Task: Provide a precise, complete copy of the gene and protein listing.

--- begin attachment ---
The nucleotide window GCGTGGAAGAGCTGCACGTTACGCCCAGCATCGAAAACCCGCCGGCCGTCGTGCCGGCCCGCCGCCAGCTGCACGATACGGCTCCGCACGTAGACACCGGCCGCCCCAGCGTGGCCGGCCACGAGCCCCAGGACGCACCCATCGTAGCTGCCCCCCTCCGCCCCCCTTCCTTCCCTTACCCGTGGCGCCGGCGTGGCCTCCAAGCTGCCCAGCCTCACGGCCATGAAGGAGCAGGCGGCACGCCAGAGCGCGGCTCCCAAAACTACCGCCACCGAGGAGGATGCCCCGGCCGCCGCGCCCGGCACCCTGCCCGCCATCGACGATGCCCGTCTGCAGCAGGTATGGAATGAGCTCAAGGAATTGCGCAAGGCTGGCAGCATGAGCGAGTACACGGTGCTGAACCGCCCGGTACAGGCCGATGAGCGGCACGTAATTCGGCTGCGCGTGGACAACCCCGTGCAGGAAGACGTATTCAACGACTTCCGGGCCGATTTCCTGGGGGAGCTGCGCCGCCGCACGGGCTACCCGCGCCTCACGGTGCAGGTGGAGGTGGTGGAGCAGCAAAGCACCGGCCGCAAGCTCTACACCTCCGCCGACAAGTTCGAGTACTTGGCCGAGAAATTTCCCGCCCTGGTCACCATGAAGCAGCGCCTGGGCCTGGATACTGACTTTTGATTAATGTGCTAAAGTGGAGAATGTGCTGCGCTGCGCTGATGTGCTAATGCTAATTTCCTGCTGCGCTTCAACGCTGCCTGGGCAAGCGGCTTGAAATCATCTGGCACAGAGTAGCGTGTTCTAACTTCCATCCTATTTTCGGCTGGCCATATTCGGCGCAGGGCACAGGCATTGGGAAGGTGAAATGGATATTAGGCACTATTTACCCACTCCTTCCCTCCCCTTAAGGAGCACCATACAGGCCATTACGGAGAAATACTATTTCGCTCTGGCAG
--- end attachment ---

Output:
The nucleotide window GCGTGGAAGAGCTGCACGTTACGCCCAGCATCGAAAACCCGCCGGCCGTCGTGCCGGCCCGCCGCCAGCTGCACGATACGGCTCCGCACGTAGACACCGGCCGCCCCAGCGTGGCCGGCCACGAGCCCCAGGACGCACCCATCGTAGCTGCCCCCCTCCGCCCCCCTTCCTTCCCTTACCCGTGGCGCCGGCGTGGCCTCCAAGCTGCCCAGCCTCACGGCCATGAAGGAGCAGGCGGCACGCCAGAGCGCGGCTCCCAAAACTACCGCCACCGAGGAGGATGCCCCGGCCGCCGCGCCCGGCACCCTGCCCGCCATCGACGATGCCCGTCTGCAGCAGGTATGGAATGAGCTCAAGGAATTGCGCAAGGCTGGCAGCATGAGCGAGTACACGGTGCTGAACCGCCCGGTACAGGCCGATGAGCGGCACGTAATTCGGCTGCGCGTGGACAACCCCGTGCAGGAAGACGTATTCAACGACTTCCGGGCCGATTTCCTGGGGGAGCTGCGCCGCCGCACGGGCTACCCGCGCCTCACGGTGCAGGTGGAGGTGGTGGAGCAGCAAAGCACCGGCCGCAAGCTCTACACCTCCGCCGACAAGTTCGAGTACTTGGCCGAGAAATTTCCCGCCCTGGTCACCATGAAGCAGCGCCTGGGCCTGGATACTGACTTTTGATTAATGTGCTAAAGTGGAGAATGTGCTGCGCTGCGCTGATGTGCTAATGCTAATTTCCTGCTGCGCTTCAACGCTGCCTGGGCAAGCGGCTTGAAATCATCTGGCACAGAGTAGCGTGTTCTAACTTCCATCCTATTTTCGGCTGGCCATATTCGGCGCAGGGCACAGGCATTGGGAAGGTGAAATGGATATTAGGCACTATTTACCCACTCCTTCCCTCCCCTTAAGGAGCACCATACAGGCCATTACGGAGAAATACTATTTCGCTCTGGCAG